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Tomah

Your Community. Your College.

At Western Technical College in Tomah, the education you need is never far away. If you are a high school student looking to get started on your college education, an adult looking to update your workplace skills, or a community member interested in lifelong learning, we have what you need.


Don's Story

"Education is key in getting to the next step in your career," says Don Byrum. "It helps set you apart from everyone else." As a soon-to-be-retired Army sergeant first class, Don, of Warrens, Wis., will be starting the next phase of his career and joining the class of 2011 in the job hunt. With 20 years in the military, he brings a wealth of training and experience to the table. But he wanted to complement his years of military and supervision experience with an education that fit his skill set. He found what he needed in the Supervisory Management program at Western in Tomah.

When Don began investigating his options and talking to others at Fort McCoy who had taken classes, he found many were taking online classes through an online university. "I'm not a big online guy," he says. "I actually like to have more involvement." So, he looked at some of the larger universities in La Crosse, but didn't want to make the commute. By chance, he drove by Western's Tomah location. He went inside, talked to some of the staff, including Brandee Ortery, Supervisory Management instructor, and decided to enroll.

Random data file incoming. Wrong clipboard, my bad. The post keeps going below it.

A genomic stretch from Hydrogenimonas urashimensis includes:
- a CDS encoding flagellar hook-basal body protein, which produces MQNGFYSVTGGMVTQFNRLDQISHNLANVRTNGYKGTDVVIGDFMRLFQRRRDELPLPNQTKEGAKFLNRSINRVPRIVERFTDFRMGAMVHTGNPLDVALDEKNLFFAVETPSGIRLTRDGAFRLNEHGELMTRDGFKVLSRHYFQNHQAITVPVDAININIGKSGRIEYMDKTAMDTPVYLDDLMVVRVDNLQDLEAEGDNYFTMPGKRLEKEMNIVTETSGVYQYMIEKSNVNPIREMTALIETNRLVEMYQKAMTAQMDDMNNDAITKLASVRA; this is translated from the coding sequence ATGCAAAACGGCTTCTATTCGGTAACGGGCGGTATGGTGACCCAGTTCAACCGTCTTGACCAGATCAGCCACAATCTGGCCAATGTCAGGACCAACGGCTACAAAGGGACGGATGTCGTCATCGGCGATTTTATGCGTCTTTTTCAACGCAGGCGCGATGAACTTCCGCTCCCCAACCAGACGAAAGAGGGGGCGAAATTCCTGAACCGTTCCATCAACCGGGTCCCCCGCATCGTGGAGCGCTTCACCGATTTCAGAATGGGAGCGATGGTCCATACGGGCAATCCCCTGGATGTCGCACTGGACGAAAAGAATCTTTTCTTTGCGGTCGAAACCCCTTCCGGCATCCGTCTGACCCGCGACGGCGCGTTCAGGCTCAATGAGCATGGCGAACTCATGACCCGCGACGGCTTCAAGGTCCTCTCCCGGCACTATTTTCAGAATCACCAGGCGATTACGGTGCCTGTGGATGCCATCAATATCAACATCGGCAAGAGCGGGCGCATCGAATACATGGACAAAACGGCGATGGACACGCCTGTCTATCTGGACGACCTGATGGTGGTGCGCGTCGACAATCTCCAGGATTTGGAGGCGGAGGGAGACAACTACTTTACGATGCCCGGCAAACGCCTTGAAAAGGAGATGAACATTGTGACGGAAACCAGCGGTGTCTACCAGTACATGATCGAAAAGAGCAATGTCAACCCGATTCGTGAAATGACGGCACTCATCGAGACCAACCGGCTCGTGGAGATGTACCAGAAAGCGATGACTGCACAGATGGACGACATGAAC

He hasn't been disappointed. "Most of the classes are face-to-face or through interactive television," says Don. "You get a lot of interaction with students and that's really what I was looking for." He finds that he learns from both his instructors and his fellow students. "When you have a discussion, you might pick up something from another that helps you think about something a little differently," he says. "It helps you put a different spin on things and that's really important."

Thinking differently is important to Don, especially as he transitions from the military to the civilian world. One of the reasons he chose that program was because of the similarities to what he was currently doing. Throughout his military career, he has led soldiers, whether he's on the firing range, teaching combatives, or managing the ammunition accounts. It's a world he's comfortable working in.

But he recognized that the way he leads soldiers is different than how he would lead civilians. "I have been doing the same kind of things throughout my career as a supervisor," he says. "I might deal with soldiers a little harder than civilians." But in the civilian world, he notes, the rules are a little different.

It's a world Brandee helped him navigate. With previous credits he'd earned, coupled with his military experience, Don took about half of the program's required courses. She helped Don create his schedule so that he took his classes in the order that made most sense. A computer course he took early on came in handy in later classes. Everything he has taken, he says, builds on what he has taken previously. Additionally, inside the classroom, "she does a good job explaining things you might have a hard time understanding," he says. "She puts it into easier terms or terms that you might be more accustomed to."

And while he has had to take an online class or two, he says, having the convenience of the Tomah location and avoiding a commute outweighs his reservations about online learning. In fact, he took all of his classes in Tomah and never set foot on the La Crosse Campus until he turned in his paperwork for graduation.

Now, Don is ready to make the next step. He'll graduate in May, and retire this summer. After that? He's ready to transition to a life outside the military and get a job that maximizes his skills. "Having my associate's degree will help me get a job either at the post or in the community," he says. "It will really help."